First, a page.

It seems there are two types of evil eye. One is the evil eye of wicked who intend harm, which has no power over Jews and ultimately destroys the wicked person himself, even if he is a Jew (as Rabbenu Yona explains based on Avot 2:11). The other type is the evil eye of the righteous, which does affect Jews, particularly the wicked (Tractate Ketubbot 103b; see also Tractate Berachot 58a about a Sadducee who contradicted R. Sheshet and became a heap of bones, as well Tractate Shabbos 33b-34a, which records a similar incident with R. Shimon b. Yochai).

* * * *

What do we really mean when we speak of the resultant damage from the evil eye? The Gemara (Bava Batra 2b) refers to this as hezek re’eyah – damage caused by looking at someone else’s property. The Gemara forbids one to look at another person’s field when produce is growing, and Rashi (s.v. “asur l’adam she’ya’amod”) explains this is due to the evil eye. We are concerned that an ayin hara will affect the produce.

Even though the Gemara is clear that only in such or similar instances do we classify the damage as due to the evil eye, it would nevertheless seem that all hezek re’eyah has an undertone of ayin hara.

The concept of hezek re’eyah, in general, is that a person is entitled to a degree of privacy when using his own premises. If he is within his house then there is an even greater expectation of privacy (as Rashi notes, s.v.”hezeka d’bayit sha’ani”) since a person engages in matters that are more private; hence, there are issues of personal modesty which might be violated if this expected privacy is breached.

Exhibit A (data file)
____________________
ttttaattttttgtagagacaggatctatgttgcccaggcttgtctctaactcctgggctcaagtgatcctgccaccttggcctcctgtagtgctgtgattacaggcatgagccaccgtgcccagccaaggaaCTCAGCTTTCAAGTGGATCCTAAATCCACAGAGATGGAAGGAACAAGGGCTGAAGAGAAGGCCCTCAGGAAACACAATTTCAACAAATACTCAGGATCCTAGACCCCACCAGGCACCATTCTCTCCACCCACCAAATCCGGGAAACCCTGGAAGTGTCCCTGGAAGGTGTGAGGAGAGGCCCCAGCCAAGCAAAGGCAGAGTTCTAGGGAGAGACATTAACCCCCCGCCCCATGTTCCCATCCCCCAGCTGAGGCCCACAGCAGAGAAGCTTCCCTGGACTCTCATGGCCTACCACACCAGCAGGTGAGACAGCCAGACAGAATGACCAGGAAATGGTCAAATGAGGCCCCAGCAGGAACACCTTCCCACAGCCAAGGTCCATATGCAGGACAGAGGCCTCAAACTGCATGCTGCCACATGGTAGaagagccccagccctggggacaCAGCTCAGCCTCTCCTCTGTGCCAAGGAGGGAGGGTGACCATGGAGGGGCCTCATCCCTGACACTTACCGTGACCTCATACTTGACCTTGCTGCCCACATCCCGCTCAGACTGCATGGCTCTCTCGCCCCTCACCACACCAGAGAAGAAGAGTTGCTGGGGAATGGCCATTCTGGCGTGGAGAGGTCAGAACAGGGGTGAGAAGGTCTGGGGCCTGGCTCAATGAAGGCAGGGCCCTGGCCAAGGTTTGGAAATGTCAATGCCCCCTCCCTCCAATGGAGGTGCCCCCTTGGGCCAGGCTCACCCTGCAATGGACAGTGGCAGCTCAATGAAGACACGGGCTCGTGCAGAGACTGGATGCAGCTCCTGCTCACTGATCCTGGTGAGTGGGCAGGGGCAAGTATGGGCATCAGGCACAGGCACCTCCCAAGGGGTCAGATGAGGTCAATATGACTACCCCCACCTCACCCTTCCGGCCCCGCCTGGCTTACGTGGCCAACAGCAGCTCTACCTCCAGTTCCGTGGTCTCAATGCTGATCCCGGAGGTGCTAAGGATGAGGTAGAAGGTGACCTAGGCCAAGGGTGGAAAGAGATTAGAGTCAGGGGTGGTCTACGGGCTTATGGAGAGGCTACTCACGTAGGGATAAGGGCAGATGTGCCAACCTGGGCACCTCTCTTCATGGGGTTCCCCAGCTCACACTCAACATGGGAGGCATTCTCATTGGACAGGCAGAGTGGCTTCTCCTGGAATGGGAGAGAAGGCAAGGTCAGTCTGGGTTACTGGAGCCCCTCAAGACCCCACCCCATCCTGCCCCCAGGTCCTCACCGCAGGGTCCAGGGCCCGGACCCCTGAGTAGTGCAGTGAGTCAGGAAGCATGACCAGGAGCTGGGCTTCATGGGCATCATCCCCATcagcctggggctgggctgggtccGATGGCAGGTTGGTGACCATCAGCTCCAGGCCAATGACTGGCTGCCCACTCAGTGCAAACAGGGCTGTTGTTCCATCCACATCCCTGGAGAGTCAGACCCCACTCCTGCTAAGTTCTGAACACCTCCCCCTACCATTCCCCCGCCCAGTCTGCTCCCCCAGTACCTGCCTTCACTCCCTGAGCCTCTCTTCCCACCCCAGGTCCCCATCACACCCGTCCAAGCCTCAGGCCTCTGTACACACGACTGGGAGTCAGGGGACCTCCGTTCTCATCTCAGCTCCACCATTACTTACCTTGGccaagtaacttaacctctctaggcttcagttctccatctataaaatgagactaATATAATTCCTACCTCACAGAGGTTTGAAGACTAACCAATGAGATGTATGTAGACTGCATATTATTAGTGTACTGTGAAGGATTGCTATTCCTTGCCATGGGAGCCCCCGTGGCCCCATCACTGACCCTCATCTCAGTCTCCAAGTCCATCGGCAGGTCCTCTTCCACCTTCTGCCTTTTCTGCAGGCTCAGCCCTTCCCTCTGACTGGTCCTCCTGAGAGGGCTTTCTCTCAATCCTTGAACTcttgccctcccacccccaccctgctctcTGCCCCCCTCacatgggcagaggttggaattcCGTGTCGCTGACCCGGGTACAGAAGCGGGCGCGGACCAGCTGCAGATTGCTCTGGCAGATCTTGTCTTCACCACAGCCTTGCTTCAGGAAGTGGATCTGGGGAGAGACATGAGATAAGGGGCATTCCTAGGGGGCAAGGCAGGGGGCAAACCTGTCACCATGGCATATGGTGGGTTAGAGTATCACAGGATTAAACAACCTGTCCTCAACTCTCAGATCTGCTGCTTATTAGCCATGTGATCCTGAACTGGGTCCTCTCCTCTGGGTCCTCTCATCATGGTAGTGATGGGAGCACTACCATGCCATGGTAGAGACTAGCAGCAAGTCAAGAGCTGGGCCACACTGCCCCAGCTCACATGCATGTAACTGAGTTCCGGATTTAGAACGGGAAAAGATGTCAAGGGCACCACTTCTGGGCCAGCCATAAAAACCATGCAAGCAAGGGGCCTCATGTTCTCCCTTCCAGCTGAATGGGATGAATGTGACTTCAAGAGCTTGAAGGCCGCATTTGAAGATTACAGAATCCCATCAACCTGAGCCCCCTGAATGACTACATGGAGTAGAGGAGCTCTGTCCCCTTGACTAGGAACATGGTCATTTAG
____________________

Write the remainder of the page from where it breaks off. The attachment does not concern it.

It is thus understandable that today, in the course of either the construction or renovation of a house, a large fence will be erected all about the property or, at a minimum, the houses’ windows will be covered or clouded to protect the family from unwanted viewing. Though the fence this may be required by city ordinance to protect passerby from any falling debris, we might nevertheless attribute some of this safeguard to a concern of ayin hara; we don’t want any mishap in the course of construction (just like the Gemara is concerned about the produce in the field).

About the Author: Rabbi Yaakov Klass, rav of Congregation K’hal Bnei Matisyahu in Flatbush, Brooklyn, is Torah Editor of The Jewish Press. He can be contacted at yklass@jewishpress.com.